St. Mike’s McLuhan Seminar is an exploration of the relationship between creativity and technology. Marshall McLuhan (1911-1980), one of the most charismatic and wide-ranging thinkers of the 20th century, taught at St. Mike’s from 1946 until his death in 1980.
The Seminar is inspired by McLuhan’s innovative thinking. First-year students will explore how the humanities relate to other fields of thought in addressing the individual, social, and cultural experiences and effects of technological innovation.
University of St. Michael’s College professor Paolo Granata, an expert on McLuhan’s work, will teach the course.
- What is the course?
SMC155H1, the McLuhan Seminar in Creativity and Technology, is a half-course worth 0.5 credits. It will be offered in Winter 2023. The course consists of lectures, seminar discussions, and guest speakers. You will explore how creativity makes innovation possible and influences our individual and social responses to technological change.
- What will I be reading?
Some of the material you’ll be reading could include selections from:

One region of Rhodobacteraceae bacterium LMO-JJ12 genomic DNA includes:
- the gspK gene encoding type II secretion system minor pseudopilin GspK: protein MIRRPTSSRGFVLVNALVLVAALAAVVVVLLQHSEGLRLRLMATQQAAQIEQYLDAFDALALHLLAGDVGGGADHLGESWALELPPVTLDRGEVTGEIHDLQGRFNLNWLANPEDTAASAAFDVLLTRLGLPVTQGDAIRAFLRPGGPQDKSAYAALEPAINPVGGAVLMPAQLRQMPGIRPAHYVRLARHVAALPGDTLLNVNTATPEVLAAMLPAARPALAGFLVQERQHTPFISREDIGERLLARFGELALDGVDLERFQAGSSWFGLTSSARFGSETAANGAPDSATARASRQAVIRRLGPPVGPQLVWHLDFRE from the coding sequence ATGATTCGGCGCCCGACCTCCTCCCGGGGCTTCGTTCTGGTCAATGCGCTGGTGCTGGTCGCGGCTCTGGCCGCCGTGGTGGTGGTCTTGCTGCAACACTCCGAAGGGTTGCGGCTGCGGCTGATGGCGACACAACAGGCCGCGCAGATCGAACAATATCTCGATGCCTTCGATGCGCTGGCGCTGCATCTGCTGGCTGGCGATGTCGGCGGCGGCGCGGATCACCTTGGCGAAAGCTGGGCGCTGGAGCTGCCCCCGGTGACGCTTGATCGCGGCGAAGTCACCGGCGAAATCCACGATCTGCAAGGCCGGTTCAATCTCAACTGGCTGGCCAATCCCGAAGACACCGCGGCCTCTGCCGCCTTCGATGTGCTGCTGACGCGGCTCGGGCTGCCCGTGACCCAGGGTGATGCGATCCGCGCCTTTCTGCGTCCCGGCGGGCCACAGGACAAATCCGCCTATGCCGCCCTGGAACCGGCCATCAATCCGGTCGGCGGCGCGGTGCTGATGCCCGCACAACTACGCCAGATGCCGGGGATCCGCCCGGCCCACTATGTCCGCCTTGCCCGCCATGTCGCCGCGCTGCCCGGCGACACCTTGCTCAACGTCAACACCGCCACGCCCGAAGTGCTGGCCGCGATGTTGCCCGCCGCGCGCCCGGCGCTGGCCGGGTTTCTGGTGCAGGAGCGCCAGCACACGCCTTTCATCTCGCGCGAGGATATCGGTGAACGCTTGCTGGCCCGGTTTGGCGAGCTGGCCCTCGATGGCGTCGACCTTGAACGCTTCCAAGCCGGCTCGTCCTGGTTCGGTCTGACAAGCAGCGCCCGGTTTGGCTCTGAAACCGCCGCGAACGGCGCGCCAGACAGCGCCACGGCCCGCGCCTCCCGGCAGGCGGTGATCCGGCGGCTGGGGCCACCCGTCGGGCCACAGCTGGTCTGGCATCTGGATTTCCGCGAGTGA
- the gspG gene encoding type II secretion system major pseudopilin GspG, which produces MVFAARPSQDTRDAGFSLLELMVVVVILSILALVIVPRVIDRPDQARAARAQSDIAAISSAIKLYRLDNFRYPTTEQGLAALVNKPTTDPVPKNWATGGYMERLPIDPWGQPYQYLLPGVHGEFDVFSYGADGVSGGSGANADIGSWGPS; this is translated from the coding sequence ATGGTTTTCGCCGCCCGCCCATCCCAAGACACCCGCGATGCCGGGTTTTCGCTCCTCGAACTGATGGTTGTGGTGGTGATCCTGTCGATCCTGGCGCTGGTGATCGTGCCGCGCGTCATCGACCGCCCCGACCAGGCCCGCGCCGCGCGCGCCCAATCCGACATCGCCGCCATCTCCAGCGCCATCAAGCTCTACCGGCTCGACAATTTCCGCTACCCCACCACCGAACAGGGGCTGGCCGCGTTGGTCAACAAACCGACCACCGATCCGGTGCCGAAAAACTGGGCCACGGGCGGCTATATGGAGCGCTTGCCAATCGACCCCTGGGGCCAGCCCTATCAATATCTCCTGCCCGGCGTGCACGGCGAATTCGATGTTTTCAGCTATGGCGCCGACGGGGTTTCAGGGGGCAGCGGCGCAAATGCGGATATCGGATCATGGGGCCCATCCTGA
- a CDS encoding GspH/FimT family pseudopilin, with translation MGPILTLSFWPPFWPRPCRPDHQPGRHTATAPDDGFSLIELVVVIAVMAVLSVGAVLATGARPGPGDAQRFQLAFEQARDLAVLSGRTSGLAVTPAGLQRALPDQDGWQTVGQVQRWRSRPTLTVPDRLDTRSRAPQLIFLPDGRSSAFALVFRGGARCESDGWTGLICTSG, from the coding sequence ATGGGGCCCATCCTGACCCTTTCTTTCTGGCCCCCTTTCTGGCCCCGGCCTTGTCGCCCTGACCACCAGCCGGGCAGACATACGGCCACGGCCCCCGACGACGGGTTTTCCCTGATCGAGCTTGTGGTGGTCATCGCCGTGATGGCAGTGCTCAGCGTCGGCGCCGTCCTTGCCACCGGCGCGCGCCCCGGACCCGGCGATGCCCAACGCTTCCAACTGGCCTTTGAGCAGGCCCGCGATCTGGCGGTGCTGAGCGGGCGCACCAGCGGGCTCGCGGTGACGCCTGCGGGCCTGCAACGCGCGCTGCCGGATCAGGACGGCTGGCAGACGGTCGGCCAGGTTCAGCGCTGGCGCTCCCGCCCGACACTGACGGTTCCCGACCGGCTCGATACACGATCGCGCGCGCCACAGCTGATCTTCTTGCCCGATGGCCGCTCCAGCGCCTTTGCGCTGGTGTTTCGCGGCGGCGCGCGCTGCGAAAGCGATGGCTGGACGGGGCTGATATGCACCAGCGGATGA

• Marshall McLuhan’s Laws of Media: The New Science and Take Today: The Executive as Dropout
• Adam Grant’s Originals: How Non-Conformists Move the World, a book about recognizing good ideas, facing doubt, and choosing how and when to act
• Walter Isaacson’s bestselling biography Steve Jobs
• Ashlee Vance’s Elon Musk: Tesla, SpaceX, and the Quest for a Fantastic Future, a biography that explores the role of inventors and entrepreneurs in the global market
• Timothy Ferriss’ Tools of Titans: The Tactics, Routines, and Habits of Billionaires, Icons, and World-Class Performers
• Silicon Valley (HBO TV series)
- Why should I apply?
The McLuhan Seminar introduces you to university-level studies on a small scale, with students who share your interest in creativity and technology. You will experiment with interdisciplinary and critical thinking, access path-breaking new research, and engage with some of the most popular, profitable, and recognized sources and sites of human connectivity today. As a member of the class you will inspire future generations, forge lifelong friendships, and help create exciting new ways for St. Michael’s to flourish as the centre of Catholic intellectual life at the University of Toronto.